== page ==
Card Set Information

2014-04-19 19:28:23

Show Answers:

  1. The ‘defence’ will fail if there is any evidence that the defendant was able to form any Mens Reas. - Sheehan V Moore
    • A judge explained ‘a drunken intent is nevertheless intent'.
    • This was as the D’s were very drunk when they threw petrol over a tramp and set fire to him.
    • They were too drunk to have formed any intent to kill or cause grievous bodily harm.
    • It was held that because they didn’t have the MR for murder, their intoxication was a defence to that offence.
    • However they were found guilty of manslaughter as that is a basic intent offence.
    • Where the defendant has the necessary MR despite his intoxication state, then he is
    • guilty of the offence.
    • The intoxication does not provide a defense.
  2. Drunken intent is still an intent - AG for Northern Ireland v Gallagher (1963)
    • D wanted to kill his wife so drunk to get the courage to do so.
    • He then tried to raise the defence of intoxication because he said that at the time he committed the Actus Reus (AR) of the offence he was so drunk that he couldn’t form the MR.
    • It was held that he had formed the MR before performing the AR.
    • The D would be convicted if the MR was present at some point (even if it didn’t coincide with the MR).
  3. Kingston -necessary MR?
    • This is even though the D wouldn’t have committed the crime without the intoxication lowering his resistance to committing the offence.
    • D coffee was drugged by someone who wanted to blackmail him.
    • He was then shown a 15 year old boy who was asleep and invited to abuse him - he did
    • The House of Lords (HL) upheld his conviction for indecent assault.
    • The Law more for public policy (and the message it wants to give about alcohol & drugs) rather than the rights of the individual. In the case of Kingston it seems to ignore the fact that his intoxication was involuntary and against his will. He argued that he became disinhibited by the drugs (in normal non intox’d circumstances he would control these feelings). The jury/court decided that he had MR.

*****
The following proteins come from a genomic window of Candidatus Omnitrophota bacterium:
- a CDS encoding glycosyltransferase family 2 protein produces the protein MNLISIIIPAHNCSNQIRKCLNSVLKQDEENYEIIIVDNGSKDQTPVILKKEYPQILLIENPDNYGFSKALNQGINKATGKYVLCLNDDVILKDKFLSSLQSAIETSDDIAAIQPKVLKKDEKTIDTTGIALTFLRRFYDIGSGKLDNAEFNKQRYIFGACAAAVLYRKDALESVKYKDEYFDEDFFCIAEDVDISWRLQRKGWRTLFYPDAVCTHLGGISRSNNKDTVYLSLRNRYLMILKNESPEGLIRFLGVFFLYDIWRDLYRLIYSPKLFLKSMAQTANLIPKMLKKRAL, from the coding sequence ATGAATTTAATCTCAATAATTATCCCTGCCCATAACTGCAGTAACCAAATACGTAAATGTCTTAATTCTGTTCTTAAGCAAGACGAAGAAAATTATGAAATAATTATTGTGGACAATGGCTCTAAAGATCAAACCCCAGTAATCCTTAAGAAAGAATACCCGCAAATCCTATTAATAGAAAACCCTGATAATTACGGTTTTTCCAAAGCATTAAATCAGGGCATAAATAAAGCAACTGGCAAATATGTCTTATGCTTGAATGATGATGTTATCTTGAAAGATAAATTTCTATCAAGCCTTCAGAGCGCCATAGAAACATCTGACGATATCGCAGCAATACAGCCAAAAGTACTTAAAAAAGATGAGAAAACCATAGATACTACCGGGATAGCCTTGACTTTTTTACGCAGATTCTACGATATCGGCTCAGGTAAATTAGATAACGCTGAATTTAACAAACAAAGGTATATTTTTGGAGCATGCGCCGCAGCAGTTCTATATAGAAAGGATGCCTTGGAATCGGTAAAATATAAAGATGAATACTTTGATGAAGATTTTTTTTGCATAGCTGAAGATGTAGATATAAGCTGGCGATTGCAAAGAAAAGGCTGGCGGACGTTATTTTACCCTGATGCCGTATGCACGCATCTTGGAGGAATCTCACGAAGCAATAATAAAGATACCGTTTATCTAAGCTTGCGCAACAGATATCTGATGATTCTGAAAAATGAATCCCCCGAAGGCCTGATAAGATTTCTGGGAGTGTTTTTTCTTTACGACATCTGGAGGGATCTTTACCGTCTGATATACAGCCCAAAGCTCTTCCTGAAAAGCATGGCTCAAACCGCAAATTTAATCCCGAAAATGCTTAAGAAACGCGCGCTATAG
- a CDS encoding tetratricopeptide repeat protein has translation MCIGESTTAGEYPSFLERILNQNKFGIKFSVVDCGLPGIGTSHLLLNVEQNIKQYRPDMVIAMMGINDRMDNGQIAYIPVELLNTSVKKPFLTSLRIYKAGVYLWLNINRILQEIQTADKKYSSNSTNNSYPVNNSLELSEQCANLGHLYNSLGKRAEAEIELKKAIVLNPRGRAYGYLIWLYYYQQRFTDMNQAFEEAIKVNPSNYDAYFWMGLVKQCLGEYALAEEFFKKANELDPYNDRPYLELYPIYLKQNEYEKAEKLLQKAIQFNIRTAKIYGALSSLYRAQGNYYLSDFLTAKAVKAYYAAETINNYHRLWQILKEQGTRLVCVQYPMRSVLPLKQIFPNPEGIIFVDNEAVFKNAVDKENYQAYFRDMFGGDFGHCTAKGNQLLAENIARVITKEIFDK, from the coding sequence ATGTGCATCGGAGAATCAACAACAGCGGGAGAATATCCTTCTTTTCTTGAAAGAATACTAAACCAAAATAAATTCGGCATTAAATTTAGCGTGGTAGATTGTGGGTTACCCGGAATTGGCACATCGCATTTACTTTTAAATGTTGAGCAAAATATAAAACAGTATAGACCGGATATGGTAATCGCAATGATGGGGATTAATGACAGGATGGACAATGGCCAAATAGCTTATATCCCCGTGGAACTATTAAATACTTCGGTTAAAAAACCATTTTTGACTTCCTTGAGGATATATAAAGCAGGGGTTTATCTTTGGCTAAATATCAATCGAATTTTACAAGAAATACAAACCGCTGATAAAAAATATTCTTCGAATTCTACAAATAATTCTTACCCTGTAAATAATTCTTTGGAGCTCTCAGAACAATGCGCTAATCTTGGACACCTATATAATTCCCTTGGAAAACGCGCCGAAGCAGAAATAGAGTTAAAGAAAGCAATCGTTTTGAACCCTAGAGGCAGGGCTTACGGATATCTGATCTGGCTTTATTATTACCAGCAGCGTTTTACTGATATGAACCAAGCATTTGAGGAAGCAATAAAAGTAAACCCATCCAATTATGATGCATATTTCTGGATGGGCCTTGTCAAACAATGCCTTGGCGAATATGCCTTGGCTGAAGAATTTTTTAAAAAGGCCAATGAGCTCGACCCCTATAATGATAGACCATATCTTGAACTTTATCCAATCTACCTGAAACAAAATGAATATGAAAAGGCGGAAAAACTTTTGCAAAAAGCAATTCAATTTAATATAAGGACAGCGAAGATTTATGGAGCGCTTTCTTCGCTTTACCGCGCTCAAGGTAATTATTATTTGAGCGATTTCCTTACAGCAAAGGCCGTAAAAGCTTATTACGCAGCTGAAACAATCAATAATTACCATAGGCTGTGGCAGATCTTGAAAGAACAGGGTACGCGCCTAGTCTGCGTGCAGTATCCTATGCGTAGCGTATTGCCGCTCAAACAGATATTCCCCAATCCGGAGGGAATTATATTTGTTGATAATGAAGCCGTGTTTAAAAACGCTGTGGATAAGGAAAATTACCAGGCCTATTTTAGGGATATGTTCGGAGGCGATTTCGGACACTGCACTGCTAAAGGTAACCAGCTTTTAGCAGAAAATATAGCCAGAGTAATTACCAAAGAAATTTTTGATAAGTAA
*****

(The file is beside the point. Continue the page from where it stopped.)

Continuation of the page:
4. Bailey (1983)
    • D had been a diabetic for 30 years and he attacked (V) in a bar during hypoglycaemic seizure.
    • It held that there is a difference between intoxication caused by alcohol and illegal drugs and intoxication cause by prescribed medication.
    • However Bailey didn’t get the defence as the court decided that his conduct has been ‘reckless’ in failing to take his medication
  5. The defence of intoxication will be available if they have had an adverse and unexpected effect on the defendant who has taken these drugs without being reckless - Hardie (1984)
    • D was depressed and took some vallium tablets prescribed to his girlfriend.
    • She has encouraged him stating it would calm him down.
    • But it resulted in him setting fire to her wardrobe in the flat but he said he didn’t know what he was doing
  6. Allen  (1988)
    D drank alcohol which was stronger than he thought but it was held that not knowing that the beverage had higher alcohol content is not involuntary intoxication it is voluntary.
  7. Beard (1920)
  8. Majewski(1977)
    • D went on a 36 hour binge on drugs and alcohol.
    • He then attacked the landlord of a pub and police officer.
    • The verdict of this case showed that getting drunk is a reckless course of conduct and is sufficient for MR of assault.
  9. Majewski (1977) findings:
    • The HL offered to different approaches which could be used:
    • The first approach is a specific intent crime can only be committed intentionally. If the crime can be committed with some other form of MR i.e. recklessly, the offence is one of basic intent.
    • The other approach is specific intent crimes are those where the requirement of MR goes beyond simply the AR.
  10. Carroll (2009)
    • CA when D was charged with being ‘drunk and disorderly’.
    • D tried to argued that this was a crime of ‘specific intent’ and his argument was unsurprisingly rejected as the CA held the offence is one of Strict Liability and does not require any MR.
  11. O’Grady (1987)
    • D had been drinking heavily with the victim and went back to the D’s flat.
    • D claimed he woke up to find V hitting him so D picked up an ashtray and hit V with it and then went back to sleep.
    • When he woke up the next morning he found that V was dead. D was charged with murder but was convicted of manslaughter which the CA upheld.